NEW YORK ( ETF Expert) -- The biggest news over the weekend was China's surprise Christmas-day decision to hike its interest rates. China is looking to slow down price inflation. And, not surprisingly, some of the worst-performing country ETFs on Dec. 27 were those with heavy exposure to the materials and energy segments.
For example, Columbia, Chile, Brazil and Mexico were among the biggest losers. (Review my recent commentary, "
China Decides How High Reflation Trade ETFs Will Climb
In general, this tells us that when China reins in rates, the market may believe that the second largest economy may require less coal, steel and copper from resource-rich nations. It may be a knee-jerk reaction, but it's a predictable reaction nonetheless.
On the other hand, China's proactive response to curb price inflation isn't necessarily a burden on its middle class.
Consider five of the best-performing country ETFs on the last Monday in 2010:
iShares MSCI Singapore
iShares MSCI Malaysia
iShares MSCI Taiwan
iShares S&P TOPIX Japan 150
Market Vectors Indonesia
. China raised its rates, and the neighboring region's ETFs rocketed higher?
In truth, Asian country ETFs have weakened relative to the broader equity markets over the last 10 weeks. They have dropped from the 90th percentile in relative strength rank to a respectable, though less robust, top one-third in the ETF universe.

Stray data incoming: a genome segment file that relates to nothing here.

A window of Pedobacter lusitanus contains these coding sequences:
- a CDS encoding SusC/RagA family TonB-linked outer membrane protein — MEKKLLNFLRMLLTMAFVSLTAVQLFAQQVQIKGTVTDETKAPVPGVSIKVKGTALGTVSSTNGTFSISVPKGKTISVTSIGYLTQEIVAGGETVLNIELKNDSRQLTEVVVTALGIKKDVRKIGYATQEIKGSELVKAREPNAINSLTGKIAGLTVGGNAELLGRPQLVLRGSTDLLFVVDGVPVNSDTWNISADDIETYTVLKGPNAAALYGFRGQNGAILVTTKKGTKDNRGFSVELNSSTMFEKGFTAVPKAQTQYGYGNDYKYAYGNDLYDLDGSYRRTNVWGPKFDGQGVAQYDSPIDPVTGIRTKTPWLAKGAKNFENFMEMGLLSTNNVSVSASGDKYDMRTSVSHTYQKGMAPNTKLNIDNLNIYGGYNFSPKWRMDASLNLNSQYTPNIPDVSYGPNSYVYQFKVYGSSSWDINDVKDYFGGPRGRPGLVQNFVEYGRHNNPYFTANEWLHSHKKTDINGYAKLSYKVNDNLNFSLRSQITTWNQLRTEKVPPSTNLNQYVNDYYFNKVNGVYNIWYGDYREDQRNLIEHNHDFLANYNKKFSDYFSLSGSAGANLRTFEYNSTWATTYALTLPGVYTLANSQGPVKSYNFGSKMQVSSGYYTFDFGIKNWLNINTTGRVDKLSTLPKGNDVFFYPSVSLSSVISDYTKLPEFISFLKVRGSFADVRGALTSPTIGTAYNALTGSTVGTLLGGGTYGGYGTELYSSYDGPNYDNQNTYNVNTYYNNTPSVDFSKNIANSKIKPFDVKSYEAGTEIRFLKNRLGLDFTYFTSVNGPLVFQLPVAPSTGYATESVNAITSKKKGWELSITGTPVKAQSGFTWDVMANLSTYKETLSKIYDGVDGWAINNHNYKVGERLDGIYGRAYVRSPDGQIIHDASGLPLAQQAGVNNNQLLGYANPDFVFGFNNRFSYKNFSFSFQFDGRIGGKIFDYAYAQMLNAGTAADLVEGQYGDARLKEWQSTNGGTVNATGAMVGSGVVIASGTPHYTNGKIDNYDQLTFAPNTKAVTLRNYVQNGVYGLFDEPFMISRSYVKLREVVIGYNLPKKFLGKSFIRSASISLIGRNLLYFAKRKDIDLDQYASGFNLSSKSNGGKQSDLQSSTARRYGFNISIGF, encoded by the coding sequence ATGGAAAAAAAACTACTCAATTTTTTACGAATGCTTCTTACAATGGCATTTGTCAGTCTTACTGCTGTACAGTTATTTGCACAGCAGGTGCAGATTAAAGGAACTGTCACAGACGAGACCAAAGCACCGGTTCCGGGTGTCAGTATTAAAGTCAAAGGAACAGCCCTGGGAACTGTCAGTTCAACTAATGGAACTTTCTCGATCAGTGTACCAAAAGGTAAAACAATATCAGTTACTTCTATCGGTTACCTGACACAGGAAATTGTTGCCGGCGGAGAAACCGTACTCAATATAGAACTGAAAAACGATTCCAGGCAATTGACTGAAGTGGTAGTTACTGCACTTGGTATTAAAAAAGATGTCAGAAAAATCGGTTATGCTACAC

Nevertheless, China is, at best, halfway into its rate hiking, inflation-fighting campaign. It follows that it's important to see how that may or may not affect a variety of assets. And at least for one trading session, Asian neighbors seemed to be noteworthy beneficiaries.
One possible reason? Countries like Singapore, Taiwan and Malaysia export a wider variety of nonresource-related goods and services to China. As China raises rates and/or chooses a responsible monetary policy, China's yuan should appreciate. A more competitive yuan in the region lets the other Asian currencies devalue a bit, giving an edge to their exports.
Another reason? Both iShares MSCI Singapore and iShares MSCI Malaysia are heavy on the financials and industrials segments, while iShares MSCI Taiwan is locked in on the tech sector. All of these funds have precious little exposure to energy and basic materials -- areas of the market that take the largest hits when the
--Written by Gary Gordon of
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